The best thing about Stranger Things was that the 80’s throwback theme was so good it finally got magicians to stop stealing Hans Zimmer’s songs for their social media posts.
Jokes aside, this is a neat variation on the camera drop trick that’s been haunting Facebook as of late performed by killer close-up magician, Rodney Reyes. We’ve featured him on the site before when he collaborated with the incredibly talented Patrick Kun. Reyes’ technical skill and slick presentation are a must-see if you ever get the opportunity.
He’s also responsible for my favorite trick reaction video:
One of the advantages of having divorced parents – aside from the traditional Christmas-time, who-is-the-best-parent competition that can prove very lucrative for savvy kids – is that you don’t have to buy them wedding anniversary gifts unless you’re feeling mean. But props to magician Manmeet Singh, who’s not only figured out how to wish his mum and dad a happy anniversary without spending a dime, but also managed to throw a little self promotion in there as well.
It’s a cute trick with a heartfelt message at the end. It’s also a very good ad for Singh’s Facebook page, which features cool tricks and card deck reviews. Good stuff. That reminds me. Mother’s day is coming up and I need a way to promote my Twitter account. Hmmm.
Adam Trent is currently enjoying a nationwide tour following his successful turn on Broadway as part of The Illusionists, and he’s chronicled a bit of his journey in a freshly-posted Facebook video simply titled “Why I Do What I Do”. Interspersed with cuts from his tour, Trent tries to get to the heart of why he likes magic, why he enjoys using it to connect with people, and what makes touring in cities both large and small so fascinating. It’s a quick burst of heartwarming inspiration for your day, and it appears that there will be more of these videos to come in the near future.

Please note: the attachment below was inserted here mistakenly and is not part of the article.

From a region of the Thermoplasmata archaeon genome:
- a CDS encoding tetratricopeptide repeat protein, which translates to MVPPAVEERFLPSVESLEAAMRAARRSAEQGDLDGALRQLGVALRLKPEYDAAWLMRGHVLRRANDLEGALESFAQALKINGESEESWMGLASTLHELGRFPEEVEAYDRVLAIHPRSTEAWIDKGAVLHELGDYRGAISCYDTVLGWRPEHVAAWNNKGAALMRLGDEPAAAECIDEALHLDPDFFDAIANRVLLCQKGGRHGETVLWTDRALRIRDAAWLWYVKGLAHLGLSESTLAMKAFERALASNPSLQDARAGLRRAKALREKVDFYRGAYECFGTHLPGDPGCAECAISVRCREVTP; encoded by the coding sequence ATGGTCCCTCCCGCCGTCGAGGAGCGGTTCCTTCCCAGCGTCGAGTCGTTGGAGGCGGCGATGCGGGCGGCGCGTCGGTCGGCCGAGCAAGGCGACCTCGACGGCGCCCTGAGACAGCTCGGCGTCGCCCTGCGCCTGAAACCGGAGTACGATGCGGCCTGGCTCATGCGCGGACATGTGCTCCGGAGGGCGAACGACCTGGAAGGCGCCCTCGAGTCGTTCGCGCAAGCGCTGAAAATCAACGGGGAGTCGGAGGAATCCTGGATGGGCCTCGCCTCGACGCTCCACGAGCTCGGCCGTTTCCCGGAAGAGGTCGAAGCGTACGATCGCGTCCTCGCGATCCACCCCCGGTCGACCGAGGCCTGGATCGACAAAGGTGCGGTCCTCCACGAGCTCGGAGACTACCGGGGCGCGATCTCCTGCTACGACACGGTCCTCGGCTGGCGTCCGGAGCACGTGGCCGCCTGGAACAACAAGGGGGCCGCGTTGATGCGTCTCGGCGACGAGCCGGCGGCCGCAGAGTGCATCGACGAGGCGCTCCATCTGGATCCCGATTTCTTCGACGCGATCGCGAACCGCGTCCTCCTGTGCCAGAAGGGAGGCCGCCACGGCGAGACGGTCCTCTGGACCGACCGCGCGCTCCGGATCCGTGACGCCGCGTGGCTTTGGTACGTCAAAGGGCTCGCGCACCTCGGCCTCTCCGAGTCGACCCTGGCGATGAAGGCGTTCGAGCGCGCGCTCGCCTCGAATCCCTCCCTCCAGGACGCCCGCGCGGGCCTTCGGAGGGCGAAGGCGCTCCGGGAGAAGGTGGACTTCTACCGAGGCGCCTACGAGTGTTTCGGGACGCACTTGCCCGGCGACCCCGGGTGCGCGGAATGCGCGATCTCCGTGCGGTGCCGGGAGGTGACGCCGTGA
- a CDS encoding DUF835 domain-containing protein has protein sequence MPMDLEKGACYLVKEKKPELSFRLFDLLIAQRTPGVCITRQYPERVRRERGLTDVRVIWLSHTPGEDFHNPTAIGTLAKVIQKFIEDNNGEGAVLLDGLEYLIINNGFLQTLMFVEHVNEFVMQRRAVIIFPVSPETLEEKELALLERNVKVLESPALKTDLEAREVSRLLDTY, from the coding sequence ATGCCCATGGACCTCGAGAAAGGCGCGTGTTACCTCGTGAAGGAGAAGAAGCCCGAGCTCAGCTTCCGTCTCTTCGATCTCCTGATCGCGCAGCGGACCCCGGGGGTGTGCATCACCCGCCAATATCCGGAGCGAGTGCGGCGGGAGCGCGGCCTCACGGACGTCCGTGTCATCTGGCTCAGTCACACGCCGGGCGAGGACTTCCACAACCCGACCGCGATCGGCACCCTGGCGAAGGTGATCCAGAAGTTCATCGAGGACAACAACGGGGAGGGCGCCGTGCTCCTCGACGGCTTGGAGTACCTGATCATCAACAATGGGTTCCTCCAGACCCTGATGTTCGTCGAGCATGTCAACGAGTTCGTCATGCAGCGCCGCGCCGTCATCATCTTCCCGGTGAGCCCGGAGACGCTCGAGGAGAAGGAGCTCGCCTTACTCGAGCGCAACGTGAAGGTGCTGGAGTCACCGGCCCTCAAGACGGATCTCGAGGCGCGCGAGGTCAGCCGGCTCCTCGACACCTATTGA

Update (2/14/2018): Other magicians have come forward expressing their displeasure with Jibrizy’s latest video, which has exposed the method of several currently-marketed tricks as well as copied a previous viral video. Mentalist Bedros Akkelian (aka Spidey) has posted his own thoughts on the matter:
Whether a result from criticism from other magicians or the fans, it would appear that Jibrizy has since deleted the video from his Facebook page. We have removed the embedded post (which has since thrown a “video unavailable” warning”) and updated our story below to reflect this.
A few months back, a series of videos starring someone fans dubbed the “Pokerface Man” hit critical viral mass on the internet. In the videos, a magician pulled off a series of tricks while his jerkface friend exposed all of his methods, all while continuing to stare stonefaced into the camera. They were funny, got millions of views, and were shared across all corners of the internet, including mainstream sites like MSN.
Today, Jibrizy posted a compilation of magic tricks along with his friend Paul Vu, but the format looks very familiar…
(The original post for this story featured the Facebook video embedded here, which has since been pulled.)
The tricks themselves are different from the ones performed in the Pokerface Man videos, but the effect is the same: Jibrizy does a trick, then Vu walks over, steals whatever item Jibrizy is using, exposes the method, they bicker, then the duo moves on to the next trick.
Other magicians don’t seem too happy with the video, like Xavier Spade, who shared the video on his Facebook page with the comment “Another sad day in magic… Can’t even steal magic in an original way…”. YouTube illusionist Chris Ramsay (who has previously been critical of Jibrizy’s work) replied to this post saying “When all else fails…”
This isn’t the first controversy Jirbizy has gotten himself embroiled in: back in August, 2017, the magician had been caught stooging his magic tricks, coaching his onlookers on how to react in his videos. It hasn’t seemed to have effected his popularity, though, as he continues to boast over 1.1 million followers on Facebook.
Exposing method is one thing, and whether it’s ok or not is still a hotly-contested debate in the magic community. Copying someone else’s routine, though, is something else entirely. What do you think?